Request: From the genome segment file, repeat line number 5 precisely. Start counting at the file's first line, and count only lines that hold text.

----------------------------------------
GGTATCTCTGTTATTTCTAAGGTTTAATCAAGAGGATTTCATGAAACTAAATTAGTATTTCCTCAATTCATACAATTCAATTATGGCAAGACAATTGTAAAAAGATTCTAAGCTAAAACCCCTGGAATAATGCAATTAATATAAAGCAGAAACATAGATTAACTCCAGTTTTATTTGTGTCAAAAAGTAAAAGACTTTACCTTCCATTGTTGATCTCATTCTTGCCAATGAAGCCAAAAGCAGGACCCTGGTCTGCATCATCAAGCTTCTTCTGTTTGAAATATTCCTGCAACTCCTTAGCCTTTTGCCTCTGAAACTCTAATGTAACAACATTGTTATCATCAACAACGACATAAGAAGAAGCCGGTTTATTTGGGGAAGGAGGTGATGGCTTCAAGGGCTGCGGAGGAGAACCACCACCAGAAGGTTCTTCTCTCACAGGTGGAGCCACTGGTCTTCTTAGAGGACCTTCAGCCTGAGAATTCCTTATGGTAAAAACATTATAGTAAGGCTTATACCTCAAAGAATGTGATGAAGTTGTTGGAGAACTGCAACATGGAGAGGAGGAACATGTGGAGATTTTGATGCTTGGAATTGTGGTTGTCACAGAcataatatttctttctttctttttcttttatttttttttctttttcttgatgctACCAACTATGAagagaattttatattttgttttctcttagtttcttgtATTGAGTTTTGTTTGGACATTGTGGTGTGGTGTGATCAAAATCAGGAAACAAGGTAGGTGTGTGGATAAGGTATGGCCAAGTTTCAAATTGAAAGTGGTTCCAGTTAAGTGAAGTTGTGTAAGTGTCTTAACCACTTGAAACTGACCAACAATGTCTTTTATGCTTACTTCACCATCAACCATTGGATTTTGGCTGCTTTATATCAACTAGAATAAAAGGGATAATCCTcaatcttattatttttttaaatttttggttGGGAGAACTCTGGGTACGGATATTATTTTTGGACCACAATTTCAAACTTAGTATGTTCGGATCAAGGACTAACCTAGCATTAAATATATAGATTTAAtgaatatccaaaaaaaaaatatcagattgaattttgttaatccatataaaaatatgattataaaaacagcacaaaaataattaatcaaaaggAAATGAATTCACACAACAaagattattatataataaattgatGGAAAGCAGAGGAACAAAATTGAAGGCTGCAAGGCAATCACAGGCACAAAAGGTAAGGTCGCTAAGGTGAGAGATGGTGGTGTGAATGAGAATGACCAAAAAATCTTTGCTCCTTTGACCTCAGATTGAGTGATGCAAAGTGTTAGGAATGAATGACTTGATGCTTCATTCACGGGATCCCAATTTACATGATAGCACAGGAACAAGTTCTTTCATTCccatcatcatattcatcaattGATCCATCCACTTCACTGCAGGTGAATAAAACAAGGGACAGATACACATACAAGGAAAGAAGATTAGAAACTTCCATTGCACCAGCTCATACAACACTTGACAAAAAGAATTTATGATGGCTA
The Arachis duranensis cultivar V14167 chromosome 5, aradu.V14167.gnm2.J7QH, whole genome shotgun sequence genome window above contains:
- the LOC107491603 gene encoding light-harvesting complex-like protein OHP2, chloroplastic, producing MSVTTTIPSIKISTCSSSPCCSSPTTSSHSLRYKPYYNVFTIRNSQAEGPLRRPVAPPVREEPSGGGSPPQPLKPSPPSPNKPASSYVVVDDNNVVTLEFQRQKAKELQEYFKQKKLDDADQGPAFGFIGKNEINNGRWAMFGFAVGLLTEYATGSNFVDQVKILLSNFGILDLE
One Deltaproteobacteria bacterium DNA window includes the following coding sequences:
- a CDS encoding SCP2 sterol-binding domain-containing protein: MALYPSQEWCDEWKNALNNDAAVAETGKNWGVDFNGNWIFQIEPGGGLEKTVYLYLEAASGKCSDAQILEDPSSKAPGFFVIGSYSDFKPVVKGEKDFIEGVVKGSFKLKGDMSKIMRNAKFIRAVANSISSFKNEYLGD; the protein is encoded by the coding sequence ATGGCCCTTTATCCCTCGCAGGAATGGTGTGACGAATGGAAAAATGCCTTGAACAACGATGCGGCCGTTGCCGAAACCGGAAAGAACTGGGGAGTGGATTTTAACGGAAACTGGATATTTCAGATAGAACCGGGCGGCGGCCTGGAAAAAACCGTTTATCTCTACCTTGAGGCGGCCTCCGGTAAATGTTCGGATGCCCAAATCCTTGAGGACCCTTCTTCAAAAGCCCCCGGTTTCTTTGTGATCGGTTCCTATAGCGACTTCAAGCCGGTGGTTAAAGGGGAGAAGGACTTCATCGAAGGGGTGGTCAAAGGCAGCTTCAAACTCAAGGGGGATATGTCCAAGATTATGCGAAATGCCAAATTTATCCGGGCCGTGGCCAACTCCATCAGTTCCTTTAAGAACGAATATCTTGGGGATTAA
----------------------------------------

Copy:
- a CDS encoding SCP2 sterol-binding domain-containing protein: MALYPSQEWCDEWKNALNNDAAVAETGKNWGVDFNGNWIFQIEPGGGLEKTVYLYLEAASGKCSDAQILEDPSSKAPGFFVIGSYSDFKPVVKGEKDFIEGVVKGSFKLKGDMSKIMRNAKFIRAVANSISSFKNEYLGD; the protein is encoded by the coding sequence ATGGCCCTTTATCCCTCGCAGGAATGGTGTGACGAATGGAAAAATGCCTTGAACAACGATGCGGCCGTTGCCGAAACCGGAAAGAACTGGGGAGTGGATTTTAACGGAAACTGGATATTTCAGATAGAACCGGGCGGCGGCCTGGAAAAAACCGTTTATCTCTACCTTGAGGCGGCCTCCGGTAAATGTTCGGATGCCCAAATCCTTGAGGACCCTTCTTCAAAAGCCCCCGGTTTCTTTGTGATCGGTTCCTATAGCGACTTCAAGCCGGTGGTTAAAGGGGAGAAGGACTTCATCGAAGGGGTGGTCAAAGGCAGCTTCAAACTCAAGGGGGATATGTCCAAGATTATGCGAAATGCCAAATTTATCCGGGCCGTGGCCAACTCCATCAGTTCCTTTAAGAACGAATATCTTGGGGATTAA